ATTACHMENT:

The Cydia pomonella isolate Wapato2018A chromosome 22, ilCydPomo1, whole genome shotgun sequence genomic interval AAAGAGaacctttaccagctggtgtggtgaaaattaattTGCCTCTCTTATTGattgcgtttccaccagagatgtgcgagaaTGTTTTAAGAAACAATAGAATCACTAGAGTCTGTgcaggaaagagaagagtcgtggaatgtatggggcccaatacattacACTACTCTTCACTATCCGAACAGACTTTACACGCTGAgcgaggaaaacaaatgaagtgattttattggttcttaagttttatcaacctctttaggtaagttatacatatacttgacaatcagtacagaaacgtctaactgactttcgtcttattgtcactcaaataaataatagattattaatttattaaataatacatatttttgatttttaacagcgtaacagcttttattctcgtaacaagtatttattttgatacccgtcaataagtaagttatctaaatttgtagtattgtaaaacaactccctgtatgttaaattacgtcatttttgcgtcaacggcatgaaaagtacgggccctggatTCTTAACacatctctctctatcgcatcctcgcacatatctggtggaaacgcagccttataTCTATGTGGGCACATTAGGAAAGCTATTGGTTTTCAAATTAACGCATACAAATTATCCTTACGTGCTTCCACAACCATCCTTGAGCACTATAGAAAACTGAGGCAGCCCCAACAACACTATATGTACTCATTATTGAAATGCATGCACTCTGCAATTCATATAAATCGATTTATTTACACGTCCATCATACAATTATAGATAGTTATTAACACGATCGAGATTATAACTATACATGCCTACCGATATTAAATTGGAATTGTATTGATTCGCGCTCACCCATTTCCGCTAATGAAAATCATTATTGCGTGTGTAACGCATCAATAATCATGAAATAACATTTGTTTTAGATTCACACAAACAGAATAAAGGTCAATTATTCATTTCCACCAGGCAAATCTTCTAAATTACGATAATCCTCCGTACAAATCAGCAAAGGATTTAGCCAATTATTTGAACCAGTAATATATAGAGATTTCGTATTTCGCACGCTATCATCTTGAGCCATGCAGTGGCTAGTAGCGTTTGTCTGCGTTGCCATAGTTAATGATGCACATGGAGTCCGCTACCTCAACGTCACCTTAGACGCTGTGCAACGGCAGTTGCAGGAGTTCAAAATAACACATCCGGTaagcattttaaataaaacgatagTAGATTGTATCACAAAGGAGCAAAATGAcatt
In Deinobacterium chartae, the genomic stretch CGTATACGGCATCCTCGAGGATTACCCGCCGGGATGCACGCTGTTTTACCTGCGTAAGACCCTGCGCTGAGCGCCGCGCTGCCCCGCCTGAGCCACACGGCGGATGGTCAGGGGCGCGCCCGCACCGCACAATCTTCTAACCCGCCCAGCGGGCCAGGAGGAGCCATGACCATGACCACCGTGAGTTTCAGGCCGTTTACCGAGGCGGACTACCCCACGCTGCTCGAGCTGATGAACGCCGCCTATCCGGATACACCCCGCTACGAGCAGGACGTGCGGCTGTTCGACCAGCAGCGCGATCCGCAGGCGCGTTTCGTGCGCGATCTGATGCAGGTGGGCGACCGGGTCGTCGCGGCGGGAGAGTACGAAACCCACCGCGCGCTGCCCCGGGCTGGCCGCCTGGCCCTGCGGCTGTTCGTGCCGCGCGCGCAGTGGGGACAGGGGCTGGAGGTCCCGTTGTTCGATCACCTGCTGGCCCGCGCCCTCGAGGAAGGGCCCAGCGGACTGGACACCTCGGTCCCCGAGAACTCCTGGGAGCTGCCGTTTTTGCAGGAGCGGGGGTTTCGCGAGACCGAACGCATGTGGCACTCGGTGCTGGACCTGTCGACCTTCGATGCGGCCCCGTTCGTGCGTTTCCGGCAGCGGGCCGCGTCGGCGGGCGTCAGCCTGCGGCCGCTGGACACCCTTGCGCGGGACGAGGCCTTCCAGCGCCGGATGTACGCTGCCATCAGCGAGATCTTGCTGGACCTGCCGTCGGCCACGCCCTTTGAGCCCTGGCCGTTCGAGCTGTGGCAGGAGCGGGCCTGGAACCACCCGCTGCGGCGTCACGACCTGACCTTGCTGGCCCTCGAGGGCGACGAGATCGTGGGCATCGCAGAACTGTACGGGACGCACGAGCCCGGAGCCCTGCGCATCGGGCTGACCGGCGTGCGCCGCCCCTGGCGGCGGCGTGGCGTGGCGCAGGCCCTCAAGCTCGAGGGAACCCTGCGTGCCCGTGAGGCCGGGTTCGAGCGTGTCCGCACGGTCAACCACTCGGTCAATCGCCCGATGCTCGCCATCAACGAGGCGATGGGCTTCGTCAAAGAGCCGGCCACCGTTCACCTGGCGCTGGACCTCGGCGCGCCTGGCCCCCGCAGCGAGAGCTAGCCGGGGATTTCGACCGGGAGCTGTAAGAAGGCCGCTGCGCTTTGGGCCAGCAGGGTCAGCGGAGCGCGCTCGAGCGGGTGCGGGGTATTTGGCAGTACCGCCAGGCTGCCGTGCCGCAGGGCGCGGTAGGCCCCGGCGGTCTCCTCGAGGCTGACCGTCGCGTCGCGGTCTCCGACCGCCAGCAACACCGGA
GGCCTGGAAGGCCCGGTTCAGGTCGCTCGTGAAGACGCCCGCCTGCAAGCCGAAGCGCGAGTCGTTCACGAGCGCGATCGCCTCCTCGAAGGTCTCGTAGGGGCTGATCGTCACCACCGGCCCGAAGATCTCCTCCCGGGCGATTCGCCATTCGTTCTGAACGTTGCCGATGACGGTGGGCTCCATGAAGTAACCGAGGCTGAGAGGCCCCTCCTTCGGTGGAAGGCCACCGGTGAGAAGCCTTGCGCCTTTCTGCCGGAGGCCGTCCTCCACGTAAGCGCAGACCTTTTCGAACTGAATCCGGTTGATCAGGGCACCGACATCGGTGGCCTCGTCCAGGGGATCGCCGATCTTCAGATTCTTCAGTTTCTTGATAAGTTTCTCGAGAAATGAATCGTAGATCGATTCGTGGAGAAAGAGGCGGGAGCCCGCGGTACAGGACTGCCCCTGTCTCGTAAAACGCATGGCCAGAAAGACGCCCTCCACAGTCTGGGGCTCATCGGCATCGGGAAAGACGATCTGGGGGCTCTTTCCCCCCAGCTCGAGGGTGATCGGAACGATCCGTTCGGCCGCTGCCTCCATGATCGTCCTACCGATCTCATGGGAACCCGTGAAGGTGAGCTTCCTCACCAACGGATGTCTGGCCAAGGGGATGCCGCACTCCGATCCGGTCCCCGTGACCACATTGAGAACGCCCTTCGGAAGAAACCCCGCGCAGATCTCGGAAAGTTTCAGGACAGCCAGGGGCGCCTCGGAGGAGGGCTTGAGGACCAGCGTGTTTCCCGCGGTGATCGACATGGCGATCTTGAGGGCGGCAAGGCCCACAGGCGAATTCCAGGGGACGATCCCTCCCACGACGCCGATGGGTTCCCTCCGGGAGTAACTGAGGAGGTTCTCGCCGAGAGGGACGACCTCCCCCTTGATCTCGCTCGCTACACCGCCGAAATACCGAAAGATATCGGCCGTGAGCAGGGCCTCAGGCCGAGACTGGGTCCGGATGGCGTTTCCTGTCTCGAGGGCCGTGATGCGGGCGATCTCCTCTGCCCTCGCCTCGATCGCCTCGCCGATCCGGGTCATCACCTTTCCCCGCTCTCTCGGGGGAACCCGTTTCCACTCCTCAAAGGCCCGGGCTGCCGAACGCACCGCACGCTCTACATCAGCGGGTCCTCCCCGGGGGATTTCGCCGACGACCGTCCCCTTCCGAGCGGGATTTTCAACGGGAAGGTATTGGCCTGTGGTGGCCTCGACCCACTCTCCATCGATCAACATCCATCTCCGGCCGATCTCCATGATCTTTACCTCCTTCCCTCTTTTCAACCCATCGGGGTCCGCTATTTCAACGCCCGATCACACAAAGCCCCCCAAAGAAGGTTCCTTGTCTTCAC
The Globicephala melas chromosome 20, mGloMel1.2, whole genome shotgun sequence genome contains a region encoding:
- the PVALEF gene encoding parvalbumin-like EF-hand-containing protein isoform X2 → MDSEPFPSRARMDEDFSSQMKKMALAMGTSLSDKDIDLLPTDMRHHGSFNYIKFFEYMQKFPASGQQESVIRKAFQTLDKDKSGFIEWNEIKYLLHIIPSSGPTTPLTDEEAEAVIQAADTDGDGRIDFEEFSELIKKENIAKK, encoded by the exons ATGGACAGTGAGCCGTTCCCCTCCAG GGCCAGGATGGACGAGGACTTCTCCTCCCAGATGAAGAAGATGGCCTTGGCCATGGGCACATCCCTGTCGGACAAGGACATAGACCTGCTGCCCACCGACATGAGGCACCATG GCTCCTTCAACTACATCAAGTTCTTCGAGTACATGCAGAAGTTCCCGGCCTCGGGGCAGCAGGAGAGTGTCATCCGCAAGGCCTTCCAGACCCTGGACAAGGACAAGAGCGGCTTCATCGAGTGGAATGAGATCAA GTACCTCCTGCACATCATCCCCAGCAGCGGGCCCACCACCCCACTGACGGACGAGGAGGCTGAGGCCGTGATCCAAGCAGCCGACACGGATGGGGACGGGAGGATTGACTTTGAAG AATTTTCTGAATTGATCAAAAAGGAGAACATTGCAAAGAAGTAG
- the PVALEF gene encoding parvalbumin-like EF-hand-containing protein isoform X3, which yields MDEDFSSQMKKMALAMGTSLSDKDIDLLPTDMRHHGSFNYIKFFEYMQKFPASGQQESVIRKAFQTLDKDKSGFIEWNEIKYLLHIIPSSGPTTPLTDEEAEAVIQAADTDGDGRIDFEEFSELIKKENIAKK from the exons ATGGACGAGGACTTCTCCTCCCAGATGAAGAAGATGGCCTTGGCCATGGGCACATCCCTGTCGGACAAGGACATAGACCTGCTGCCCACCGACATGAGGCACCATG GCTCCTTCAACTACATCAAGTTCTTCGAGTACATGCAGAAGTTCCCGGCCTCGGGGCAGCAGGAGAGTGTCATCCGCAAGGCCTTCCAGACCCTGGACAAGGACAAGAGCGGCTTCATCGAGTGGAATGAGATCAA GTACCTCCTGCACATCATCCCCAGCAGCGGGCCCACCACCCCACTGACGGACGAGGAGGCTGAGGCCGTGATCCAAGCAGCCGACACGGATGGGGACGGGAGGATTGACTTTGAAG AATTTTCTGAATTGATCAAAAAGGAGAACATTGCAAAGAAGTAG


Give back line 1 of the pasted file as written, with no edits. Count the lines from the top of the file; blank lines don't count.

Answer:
The Cydia pomonella isolate Wapato2018A chromosome 22, ilCydPomo1, whole genome shotgun sequence genomic interval AAAGAGaacctttaccagctggtgtggtgaaaattaattTGCCTCTCTTATTGattgcgtttccaccagagatgtgcgagaaTGTTTTAAGAAACAATAGAATCACTAGAGTCTGTgcaggaaagagaagagtcgtggaatgtatggggcccaatacattacACTACTCTTCACTATCCGAACAGACTTTACACGCTGAgcgaggaaaacaaatgaagtgattttattggttcttaagttttatcaacctctttaggtaagttatacatatacttgacaatcagtacagaaacgtctaactgactttcgtcttattgtcactcaaataaataatagattattaatttattaaataatacatatttttgatttttaacagcgtaacagcttttattctcgtaacaagtatttattttgatacccgtcaataagtaagttatctaaatttgtagtattgtaaaacaactccctgtatgttaaattacgtcatttttgcgtcaacggcatgaaaagtacgggccctggatTCTTAACacatctctctctatcgcatcctcgcacatatctggtggaaacgcagccttataTCTATGTGGGCACATTAGGAAAGCTATTGGTTTTCAAATTAACGCATACAAATTATCCTTACGTGCTTCCACAACCATCCTTGAGCACTATAGAAAACTGAGGCAGCCCCAACAACACTATATGTACTCATTATTGAAATGCATGCACTCTGCAATTCATATAAATCGATTTATTTACACGTCCATCATACAATTATAGATAGTTATTAACACGATCGAGATTATAACTATACATGCCTACCGATATTAAATTGGAATTGTATTGATTCGCGCTCACCCATTTCCGCTAATGAAAATCATTATTGCGTGTGTAACGCATCAATAATCATGAAATAACATTTGTTTTAGATTCACACAAACAGAATAAAGGTCAATTATTCATTTCCACCAGGCAAATCTTCTAAATTACGATAATCCTCCGTACAAATCAGCAAAGGATTTAGCCAATTATTTGAACCAGTAATATATAGAGATTTCGTATTTCGCACGCTATCATCTTGAGCCATGCAGTGGCTAGTAGCGTTTGTCTGCGTTGCCATAGTTAATGATGCACATGGAGTCCGCTACCTCAACGTCACCTTAGACGCTGTGCAACGGCAGTTGCAGGAGTTCAAAATAACACATCCGGTaagcattttaaataaaacgatagTAGATTGTATCACAAAGGAGCAAAATGAcatt